The idea of a foldable, multi-screen smartphone or tablet has been around for ages. One shining example of this is the Microsoft Courier, the dual-screen tablet that first made headlines nearly half a decade ago. It never made it past the concept stage but that doesn't mean interest in the idea ever waned.

Case in point: researchers from the Human Media Lab at Queen's University in Canada have created a foldable smartphone unlike anything we've seen before. Dubbed PaperFold, it's described as a multi-display shape-changing smartphone with reconfigurable display tiles that doesn't stray too far from Project Ara's modular theme.

A video for the device shows a couple of different usage scenarios. In the first, a user is viewing a photo album and by attaching a second display via magnetic hinge, individual images are then shown in full screen on the second display and can be cycled through using gesture control. Attach a third display and you have access to editing tools and detailed information about each picture.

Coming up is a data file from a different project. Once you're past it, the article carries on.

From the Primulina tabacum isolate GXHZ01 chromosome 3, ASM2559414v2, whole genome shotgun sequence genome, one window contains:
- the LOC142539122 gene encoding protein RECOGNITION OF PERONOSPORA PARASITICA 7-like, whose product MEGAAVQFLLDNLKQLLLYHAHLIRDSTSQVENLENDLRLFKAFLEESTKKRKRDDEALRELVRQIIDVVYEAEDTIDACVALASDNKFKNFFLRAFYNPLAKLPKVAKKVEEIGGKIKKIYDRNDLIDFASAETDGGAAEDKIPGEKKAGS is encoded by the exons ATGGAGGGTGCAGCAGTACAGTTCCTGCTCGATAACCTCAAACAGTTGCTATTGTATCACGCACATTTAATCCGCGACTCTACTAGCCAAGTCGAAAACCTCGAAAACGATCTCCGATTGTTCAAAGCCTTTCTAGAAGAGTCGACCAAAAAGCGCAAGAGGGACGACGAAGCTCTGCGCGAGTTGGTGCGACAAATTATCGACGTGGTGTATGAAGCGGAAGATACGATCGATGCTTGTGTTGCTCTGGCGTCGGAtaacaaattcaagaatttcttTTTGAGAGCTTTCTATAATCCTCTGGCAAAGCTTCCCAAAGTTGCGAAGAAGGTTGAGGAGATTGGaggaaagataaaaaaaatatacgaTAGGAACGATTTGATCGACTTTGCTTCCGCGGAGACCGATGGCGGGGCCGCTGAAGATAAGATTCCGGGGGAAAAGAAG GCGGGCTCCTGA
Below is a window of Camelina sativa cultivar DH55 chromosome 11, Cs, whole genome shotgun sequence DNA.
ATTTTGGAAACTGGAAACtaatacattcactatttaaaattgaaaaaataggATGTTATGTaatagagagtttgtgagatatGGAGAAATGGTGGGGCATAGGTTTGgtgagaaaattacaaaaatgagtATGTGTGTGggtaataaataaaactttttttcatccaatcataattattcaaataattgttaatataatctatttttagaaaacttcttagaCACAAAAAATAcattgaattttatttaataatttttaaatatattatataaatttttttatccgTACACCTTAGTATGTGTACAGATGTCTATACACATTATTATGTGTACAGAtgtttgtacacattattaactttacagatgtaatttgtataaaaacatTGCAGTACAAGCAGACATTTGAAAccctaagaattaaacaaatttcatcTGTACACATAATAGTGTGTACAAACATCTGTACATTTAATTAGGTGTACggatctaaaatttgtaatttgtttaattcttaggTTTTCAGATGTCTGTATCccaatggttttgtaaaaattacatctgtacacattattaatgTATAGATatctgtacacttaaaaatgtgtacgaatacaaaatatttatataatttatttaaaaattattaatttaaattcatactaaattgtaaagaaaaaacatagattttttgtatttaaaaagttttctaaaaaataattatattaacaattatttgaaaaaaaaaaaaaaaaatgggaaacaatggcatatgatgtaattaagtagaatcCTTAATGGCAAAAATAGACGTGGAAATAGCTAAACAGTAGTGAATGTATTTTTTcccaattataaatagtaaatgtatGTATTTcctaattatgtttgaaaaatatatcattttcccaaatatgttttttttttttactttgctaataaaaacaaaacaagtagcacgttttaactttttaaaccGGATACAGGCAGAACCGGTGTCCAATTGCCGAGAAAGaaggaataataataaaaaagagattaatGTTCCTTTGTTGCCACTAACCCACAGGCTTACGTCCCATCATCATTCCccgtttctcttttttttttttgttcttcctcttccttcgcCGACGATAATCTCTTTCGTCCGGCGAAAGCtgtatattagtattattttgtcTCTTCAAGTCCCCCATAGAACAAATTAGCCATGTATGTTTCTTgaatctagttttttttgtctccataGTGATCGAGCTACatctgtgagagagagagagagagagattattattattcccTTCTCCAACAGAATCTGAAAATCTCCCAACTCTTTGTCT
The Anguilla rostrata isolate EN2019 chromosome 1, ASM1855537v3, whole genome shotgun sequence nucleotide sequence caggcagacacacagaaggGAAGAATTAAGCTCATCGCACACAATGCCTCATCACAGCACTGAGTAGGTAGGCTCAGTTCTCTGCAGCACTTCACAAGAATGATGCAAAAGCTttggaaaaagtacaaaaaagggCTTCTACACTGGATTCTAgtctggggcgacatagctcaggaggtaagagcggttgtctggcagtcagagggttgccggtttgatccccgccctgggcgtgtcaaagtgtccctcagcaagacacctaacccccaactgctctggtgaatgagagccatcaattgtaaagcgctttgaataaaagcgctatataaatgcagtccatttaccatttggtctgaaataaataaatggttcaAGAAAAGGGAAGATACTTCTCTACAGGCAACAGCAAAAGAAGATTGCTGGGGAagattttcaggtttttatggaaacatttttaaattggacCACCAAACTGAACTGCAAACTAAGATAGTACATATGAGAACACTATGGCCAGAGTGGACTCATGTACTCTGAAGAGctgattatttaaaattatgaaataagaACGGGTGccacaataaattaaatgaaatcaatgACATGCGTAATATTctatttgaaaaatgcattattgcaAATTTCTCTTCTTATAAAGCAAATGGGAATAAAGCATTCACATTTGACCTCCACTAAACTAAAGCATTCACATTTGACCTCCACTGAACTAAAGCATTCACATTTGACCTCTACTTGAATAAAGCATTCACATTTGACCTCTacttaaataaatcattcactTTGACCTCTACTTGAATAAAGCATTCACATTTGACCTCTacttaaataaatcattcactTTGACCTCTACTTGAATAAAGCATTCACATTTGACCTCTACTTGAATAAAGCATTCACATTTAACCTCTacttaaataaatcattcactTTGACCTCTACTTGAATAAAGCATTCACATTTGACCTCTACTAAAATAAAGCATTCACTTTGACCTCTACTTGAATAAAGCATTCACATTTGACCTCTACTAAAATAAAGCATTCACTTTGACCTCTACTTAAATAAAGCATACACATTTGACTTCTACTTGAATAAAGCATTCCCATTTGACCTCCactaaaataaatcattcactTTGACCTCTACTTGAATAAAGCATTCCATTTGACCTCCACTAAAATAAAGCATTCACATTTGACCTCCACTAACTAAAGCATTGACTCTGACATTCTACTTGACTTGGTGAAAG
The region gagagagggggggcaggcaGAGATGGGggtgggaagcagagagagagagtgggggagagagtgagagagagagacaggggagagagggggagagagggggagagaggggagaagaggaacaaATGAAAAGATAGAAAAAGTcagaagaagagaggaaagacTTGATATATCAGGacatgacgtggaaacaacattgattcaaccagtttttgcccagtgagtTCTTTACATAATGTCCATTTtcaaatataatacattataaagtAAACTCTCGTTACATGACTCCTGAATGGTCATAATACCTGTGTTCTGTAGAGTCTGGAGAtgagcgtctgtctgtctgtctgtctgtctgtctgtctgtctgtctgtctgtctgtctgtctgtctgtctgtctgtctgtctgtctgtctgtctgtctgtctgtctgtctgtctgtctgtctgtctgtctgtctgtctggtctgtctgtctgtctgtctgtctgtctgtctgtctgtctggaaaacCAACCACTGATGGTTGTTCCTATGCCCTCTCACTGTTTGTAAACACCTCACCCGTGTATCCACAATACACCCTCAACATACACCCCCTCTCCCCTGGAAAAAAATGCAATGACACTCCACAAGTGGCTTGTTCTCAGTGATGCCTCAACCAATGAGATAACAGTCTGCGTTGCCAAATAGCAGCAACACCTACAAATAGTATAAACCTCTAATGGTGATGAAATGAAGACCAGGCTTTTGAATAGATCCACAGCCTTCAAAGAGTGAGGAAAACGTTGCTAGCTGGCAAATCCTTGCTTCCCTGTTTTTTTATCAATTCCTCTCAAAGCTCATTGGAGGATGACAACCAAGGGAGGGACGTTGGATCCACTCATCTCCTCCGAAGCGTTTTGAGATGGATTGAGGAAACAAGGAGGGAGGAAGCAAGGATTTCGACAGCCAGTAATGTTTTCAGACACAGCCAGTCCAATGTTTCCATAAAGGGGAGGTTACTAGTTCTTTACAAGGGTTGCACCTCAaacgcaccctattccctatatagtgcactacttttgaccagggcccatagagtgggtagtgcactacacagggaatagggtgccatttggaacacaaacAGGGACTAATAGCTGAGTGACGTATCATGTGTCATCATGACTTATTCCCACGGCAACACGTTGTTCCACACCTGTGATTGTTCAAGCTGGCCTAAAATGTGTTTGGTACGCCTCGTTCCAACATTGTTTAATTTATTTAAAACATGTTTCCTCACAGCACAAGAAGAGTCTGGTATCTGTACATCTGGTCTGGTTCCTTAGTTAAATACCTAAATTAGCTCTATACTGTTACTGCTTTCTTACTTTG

Another scenario shows the device being used as an ultra portable notebook with the second screen utilized as a keyboard. The third panel can be added when you're looking at a map, for example. Shaping the map into a convex sphere switches to Google Earth view.

The prototype nature of PaperFold is obvious but the idea certainly seems plausible for mainstream use once refined. There's no word yet on when or if the device will ever make it to consumer markets but if nothing else, it gives us a look at what is possible as smartphone technology evolves.